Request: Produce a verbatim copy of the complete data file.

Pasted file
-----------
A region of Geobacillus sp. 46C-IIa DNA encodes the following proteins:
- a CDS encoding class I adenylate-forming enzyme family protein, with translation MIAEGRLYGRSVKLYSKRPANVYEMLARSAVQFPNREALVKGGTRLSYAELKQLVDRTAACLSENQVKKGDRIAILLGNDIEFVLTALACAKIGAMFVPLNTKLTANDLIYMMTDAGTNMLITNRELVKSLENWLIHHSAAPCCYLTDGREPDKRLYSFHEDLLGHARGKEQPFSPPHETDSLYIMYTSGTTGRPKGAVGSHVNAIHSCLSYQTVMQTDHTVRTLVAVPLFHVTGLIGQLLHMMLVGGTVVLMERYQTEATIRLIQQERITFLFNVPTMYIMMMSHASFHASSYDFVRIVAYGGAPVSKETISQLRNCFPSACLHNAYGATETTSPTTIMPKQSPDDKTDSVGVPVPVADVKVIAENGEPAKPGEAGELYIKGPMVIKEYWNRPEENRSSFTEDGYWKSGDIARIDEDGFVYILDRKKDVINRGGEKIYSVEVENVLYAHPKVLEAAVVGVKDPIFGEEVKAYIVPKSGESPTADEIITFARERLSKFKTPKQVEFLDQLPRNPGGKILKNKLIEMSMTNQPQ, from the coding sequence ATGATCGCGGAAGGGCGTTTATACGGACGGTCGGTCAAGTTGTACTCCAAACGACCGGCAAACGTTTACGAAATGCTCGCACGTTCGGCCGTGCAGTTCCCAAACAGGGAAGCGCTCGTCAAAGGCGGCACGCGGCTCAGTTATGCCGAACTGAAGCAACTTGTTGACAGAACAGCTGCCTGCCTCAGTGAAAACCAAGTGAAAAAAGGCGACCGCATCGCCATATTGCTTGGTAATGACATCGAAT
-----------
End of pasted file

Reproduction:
A region of Geobacillus sp. 46C-IIa DNA encodes the following proteins:
- a CDS encoding class I adenylate-forming enzyme family protein, with translation MIAEGRLYGRSVKLYSKRPANVYEMLARSAVQFPNREALVKGGTRLSYAELKQLVDRTAACLSENQVKKGDRIAILLGNDIEFVLTALACAKIGAMFVPLNTKLTANDLIYMMTDAGTNMLITNRELVKSLENWLIHHSAAPCCYLTDGREPDKRLYSFHEDLLGHARGKEQPFSPPHETDSLYIMYTSGTTGRPKGAVGSHVNAIHSCLSYQTVMQTDHTVRTLVAVPLFHVTGLIGQLLHMMLVGGTVVLMERYQTEATIRLIQQERITFLFNVPTMYIMMMSHASFHASSYDFVRIVAYGGAPVSKETISQLRNCFPSACLHNAYGATETTSPTTIMPKQSPDDKTDSVGVPVPVADVKVIAENGEPAKPGEAGELYIKGPMVIKEYWNRPEENRSSFTEDGYWKSGDIARIDEDGFVYILDRKKDVINRGGEKIYSVEVENVLYAHPKVLEAAVVGVKDPIFGEEVKAYIVPKSGESPTADEIITFARERLSKFKTPKQVEFLDQLPRNPGGKILKNKLIEMSMTNQPQ, from the coding sequence ATGATCGCGGAAGGGCGTTTATACGGACGGTCGGTCAAGTTGTACTCCAAACGACCGGCAAACGTTTACGAAATGCTCGCACGTTCGGCCGTGCAGTTCCCAAACAGGGAAGCGCTCGTCAAAGGCGGCACGCGGCTCAGTTATGCCGAACTGAAGCAACTTGTTGACAGAACAGCTGCCTGCCTCAGTGAAAACCAAGTGAAAAAAGGCGACCGCATCGCCATATTGCTTGGTAATGACATCGAAT